JavaScript Algorithms and Data Structures Projects - Roman Numeral Converter

Tell us what’s happening:

I just wrote the most disgusting code I have ever written on any platform or media ever. And the kicker, It works exactly as intended and PASSES all test cases yet fails them. Might just be a bug but I’m too proud to remodel the abomination I have created. You can run it yourself to see it passes all user test cases if you want. Any ideas to fix test cases?

Your code so far

let ans = "";

function convertToRoman(num) {
if (num === 0) {
  console.log(ans)
  return ans;
}
if (num >= 1000) {
  ans += 'M';
  convertToRoman(num - 1000);
} else if (num >= 900 && num < 1000) {
  ans += 'CM';
  convertToRoman(num - 900)
} else if (num >= 500 && num < 900) {
  ans += 'D';
  convertToRoman(num - 500)
} else if (num >= 400 && num < 500) {
  ans += 'CD';
  convertToRoman(num - 400)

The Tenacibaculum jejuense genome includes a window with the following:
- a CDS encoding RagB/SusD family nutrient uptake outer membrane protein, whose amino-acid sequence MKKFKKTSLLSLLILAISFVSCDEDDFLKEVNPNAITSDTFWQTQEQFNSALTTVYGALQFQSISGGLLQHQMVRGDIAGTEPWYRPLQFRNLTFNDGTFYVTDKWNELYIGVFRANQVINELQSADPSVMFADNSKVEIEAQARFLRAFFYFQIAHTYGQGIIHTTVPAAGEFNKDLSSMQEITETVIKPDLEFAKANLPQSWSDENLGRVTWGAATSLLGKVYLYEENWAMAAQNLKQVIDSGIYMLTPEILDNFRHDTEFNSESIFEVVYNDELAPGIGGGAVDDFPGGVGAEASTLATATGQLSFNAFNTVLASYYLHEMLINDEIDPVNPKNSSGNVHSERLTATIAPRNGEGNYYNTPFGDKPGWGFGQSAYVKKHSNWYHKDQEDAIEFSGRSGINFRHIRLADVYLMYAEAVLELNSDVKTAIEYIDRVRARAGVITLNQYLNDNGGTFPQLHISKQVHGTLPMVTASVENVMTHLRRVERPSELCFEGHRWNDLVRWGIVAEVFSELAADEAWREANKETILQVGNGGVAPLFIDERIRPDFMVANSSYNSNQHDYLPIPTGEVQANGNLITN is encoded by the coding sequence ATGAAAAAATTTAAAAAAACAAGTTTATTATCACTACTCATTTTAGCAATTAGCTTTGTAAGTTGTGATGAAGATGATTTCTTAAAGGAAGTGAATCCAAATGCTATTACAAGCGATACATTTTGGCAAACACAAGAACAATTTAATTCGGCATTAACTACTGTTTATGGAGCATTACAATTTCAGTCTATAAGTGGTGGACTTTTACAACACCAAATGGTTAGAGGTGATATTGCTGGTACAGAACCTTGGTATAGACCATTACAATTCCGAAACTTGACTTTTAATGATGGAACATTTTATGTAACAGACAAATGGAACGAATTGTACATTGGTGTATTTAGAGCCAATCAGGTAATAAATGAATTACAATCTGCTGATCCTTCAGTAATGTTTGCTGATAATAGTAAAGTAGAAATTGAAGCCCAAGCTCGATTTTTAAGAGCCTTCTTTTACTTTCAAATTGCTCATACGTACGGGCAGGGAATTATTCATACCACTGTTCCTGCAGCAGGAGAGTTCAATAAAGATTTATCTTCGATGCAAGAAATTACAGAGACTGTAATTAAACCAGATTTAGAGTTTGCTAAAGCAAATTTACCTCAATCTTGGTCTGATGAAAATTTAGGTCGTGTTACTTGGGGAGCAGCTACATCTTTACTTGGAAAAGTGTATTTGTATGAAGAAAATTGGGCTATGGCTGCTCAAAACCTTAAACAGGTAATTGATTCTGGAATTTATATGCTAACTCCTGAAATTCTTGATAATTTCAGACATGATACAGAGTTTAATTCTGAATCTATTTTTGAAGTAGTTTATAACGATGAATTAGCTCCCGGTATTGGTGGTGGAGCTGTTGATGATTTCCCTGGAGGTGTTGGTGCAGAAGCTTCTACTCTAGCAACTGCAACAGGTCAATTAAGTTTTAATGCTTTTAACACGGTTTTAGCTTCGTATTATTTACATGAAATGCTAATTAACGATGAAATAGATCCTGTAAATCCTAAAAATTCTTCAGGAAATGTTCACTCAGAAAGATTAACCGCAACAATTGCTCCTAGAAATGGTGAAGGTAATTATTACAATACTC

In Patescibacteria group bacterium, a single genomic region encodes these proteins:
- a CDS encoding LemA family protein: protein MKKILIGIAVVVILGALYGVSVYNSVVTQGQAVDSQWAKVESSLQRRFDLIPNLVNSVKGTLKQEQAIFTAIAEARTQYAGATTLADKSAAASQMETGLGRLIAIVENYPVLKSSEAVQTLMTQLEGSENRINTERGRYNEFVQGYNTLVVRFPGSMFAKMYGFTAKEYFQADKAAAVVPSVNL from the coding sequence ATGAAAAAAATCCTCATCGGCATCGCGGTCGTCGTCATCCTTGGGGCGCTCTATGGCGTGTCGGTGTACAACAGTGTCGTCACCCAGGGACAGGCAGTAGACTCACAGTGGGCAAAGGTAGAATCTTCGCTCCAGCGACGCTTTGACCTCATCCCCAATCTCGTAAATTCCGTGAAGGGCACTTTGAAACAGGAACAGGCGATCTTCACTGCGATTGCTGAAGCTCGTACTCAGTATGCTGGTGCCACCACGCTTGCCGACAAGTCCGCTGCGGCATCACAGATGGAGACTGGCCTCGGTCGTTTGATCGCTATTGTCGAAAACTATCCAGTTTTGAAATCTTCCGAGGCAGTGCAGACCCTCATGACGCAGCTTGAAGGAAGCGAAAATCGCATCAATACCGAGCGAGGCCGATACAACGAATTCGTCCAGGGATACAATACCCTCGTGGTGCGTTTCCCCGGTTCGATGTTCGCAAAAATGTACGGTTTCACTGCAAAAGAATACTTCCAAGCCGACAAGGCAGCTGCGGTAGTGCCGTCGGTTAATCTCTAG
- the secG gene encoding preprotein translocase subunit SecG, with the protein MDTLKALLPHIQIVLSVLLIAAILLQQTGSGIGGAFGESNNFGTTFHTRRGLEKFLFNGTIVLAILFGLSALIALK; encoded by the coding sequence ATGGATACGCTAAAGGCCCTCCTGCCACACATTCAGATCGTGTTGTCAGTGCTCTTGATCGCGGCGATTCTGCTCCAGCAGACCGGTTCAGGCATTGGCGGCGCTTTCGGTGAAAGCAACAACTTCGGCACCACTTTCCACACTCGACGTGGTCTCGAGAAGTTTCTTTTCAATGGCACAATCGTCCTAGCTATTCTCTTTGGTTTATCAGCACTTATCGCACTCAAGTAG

} else if (num >= 100 && num < 400) {
  ans += 'C';
  convertToRoman(num - 100)
} else if (num >= 90 && num < 100) {
  ans += 'XC'
  convertToRoman(num - 90)
} else if (num >= 50 && num < 90) {
  ans += 'L';
  convertToRoman(num - 50)
} else if (num >= 40 && num < 50) {
  ans += 'XL';
  convertToRoman(num - 40)
} else if (num >= 10 && num < 40) {
  ans += 'X';
  convertToRoman(num - 10)
} else if (num === 9) {
  ans += 'IX';
  convertToRoman(num - 9)
} else if (num >= 5 && num < 9) {
  ans += 'V';
  convertToRoman(num - 5)
} else if (num === 4) {
  ans += 'IV';
  convertToRoman(num - 4)
} else if (num >= 1 && num < 4) {
  ans += 'I';
  convertToRoman(num - 1)
}
}

convertToRoman();


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Challenge Information:

JavaScript Algorithms and Data Structures Projects - Roman Numeral Converter

1 Like

Long story short: function is relying on the variable defined outside of it, instead it should return the string with converted number. Changing that will not require remodeling the abomination, more like tuning out couple details, so don’t worry :slight_smile: .